Japan’s parliament on Monday elected former foreign minister Fumio Kishida as the 100th prime minister of Japan after he won the majority of votes in both houses.
The 64-year-old politician replaces outgoing Prime Minister Yoshihide Suga, who is stepping down after serving only one year. Kishida will become the new leader of Japan’s Liberal Democratic Party (LDP).
Kishida said on Monday during his first news conference since taking office that he will dissolve the lower house next week in preparation for Oct. 31 elections as he seeks a fresh mandate to deal with the CCP (Chinese Communist Party) virus pandemic, the sagging economy, and security threats from China and North Korea.
The newly elected official said he is planning to create a new ministerial post for economic security aimed at protecting sensitive technology that is allegedly being stolen by neighboring communist regimes, China and North Korea. The new minister set to fill the post is yet to be named.
News agency Reuters reported that the post is filled with a close ally to Akira Amari, the secretary-general of the LDP. Amari was the architect of policies aimed at protecting sensitive technology from China in areas such as supply chains and cyber security while he served as economy minister.
Kishida also pledged to push through with a large-scale recovery package to support those hit by the CCP virus pandemic.
“COVID-19 measures are the urgent and top priority, and I will handle the problem taking into consideration the worst-case scenario,” Kishida said, explaining that he will review the past virus handling and seek to set up a crisis management unit.
“In order to take large-scale COVID-19 measures, I need to get the people’s mandate,” he said.
Kishida supports stronger Japan–U.S. security ties and partnerships with other like-minded democracies in Asia, Europe, and Britain, in part to counter China and nuclear-armed North Korea. He pledged to beef up Japan’s missile and naval defense capability.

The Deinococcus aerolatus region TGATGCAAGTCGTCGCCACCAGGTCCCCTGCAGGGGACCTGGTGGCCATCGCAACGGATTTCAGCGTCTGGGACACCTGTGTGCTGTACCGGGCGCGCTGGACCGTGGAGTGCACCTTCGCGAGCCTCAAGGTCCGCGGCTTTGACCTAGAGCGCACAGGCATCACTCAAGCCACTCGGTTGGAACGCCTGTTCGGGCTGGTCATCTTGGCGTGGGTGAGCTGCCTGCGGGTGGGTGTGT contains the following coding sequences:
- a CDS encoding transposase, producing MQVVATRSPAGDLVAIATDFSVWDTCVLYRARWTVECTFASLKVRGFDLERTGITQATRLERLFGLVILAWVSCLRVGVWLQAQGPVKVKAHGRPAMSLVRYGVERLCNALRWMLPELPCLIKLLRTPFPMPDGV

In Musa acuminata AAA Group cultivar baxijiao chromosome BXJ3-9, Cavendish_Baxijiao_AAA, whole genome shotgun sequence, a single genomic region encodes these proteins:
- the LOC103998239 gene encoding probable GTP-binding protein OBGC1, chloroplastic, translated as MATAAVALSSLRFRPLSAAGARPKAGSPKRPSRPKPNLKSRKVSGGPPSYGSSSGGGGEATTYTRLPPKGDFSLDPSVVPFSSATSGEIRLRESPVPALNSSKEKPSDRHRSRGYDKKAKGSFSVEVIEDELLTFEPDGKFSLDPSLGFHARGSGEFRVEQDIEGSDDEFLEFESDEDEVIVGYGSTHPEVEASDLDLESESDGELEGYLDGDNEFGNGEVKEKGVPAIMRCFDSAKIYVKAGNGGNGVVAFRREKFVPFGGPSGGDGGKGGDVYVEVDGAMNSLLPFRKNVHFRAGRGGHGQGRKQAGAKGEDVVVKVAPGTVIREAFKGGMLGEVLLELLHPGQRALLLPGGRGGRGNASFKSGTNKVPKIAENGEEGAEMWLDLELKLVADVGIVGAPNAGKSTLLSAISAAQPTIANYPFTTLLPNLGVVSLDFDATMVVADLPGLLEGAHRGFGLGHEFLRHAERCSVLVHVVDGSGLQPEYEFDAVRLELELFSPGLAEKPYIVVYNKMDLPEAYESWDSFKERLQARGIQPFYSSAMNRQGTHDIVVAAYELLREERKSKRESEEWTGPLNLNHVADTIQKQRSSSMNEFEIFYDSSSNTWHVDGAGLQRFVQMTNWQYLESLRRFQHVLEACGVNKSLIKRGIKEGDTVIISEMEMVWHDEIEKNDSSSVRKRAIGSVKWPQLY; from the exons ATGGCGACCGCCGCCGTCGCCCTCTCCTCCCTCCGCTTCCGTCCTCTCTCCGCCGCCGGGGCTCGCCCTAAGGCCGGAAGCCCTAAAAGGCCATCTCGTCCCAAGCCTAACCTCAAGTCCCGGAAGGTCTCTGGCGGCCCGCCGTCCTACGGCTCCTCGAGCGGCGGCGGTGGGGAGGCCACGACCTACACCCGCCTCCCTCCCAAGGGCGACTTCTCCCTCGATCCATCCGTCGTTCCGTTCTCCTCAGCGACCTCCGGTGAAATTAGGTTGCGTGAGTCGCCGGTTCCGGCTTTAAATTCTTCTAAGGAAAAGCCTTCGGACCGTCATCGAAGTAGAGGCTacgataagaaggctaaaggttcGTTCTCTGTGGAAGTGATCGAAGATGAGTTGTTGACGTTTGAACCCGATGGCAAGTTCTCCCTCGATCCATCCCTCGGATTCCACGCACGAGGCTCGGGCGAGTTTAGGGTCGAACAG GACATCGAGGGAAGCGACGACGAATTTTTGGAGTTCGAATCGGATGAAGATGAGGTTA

He acknowledged the importance to continue dialogue with China, an important neighbor and trade partner, but said that “we must speak up” against China’s attempt to change the status quo in the East and South China Seas.
Secretary of State Anthony Blinken congratulated Kishida on his election victory, saying he is grateful for the friendship between the United States and Japan and will stay committed to “advancing the shared priorities of our two countries.”
“Our partnership demonstrates that when free and democratic nations work together we can address global threats—such as COVID-19 and the climate crisis—while defending and reinforcing the free and open rules-based international order,” Blinken said in a statement.
Kishida also said he is open to meet with North Korean leader Kim Jong Un without preconditions to resolve the issue of Japanese citizens abducted to the north decades ago. He said he will cooperate with President Joe Biden in resolving North Korea’s nuclear and missile threats.
The Associated Press contributed to this report.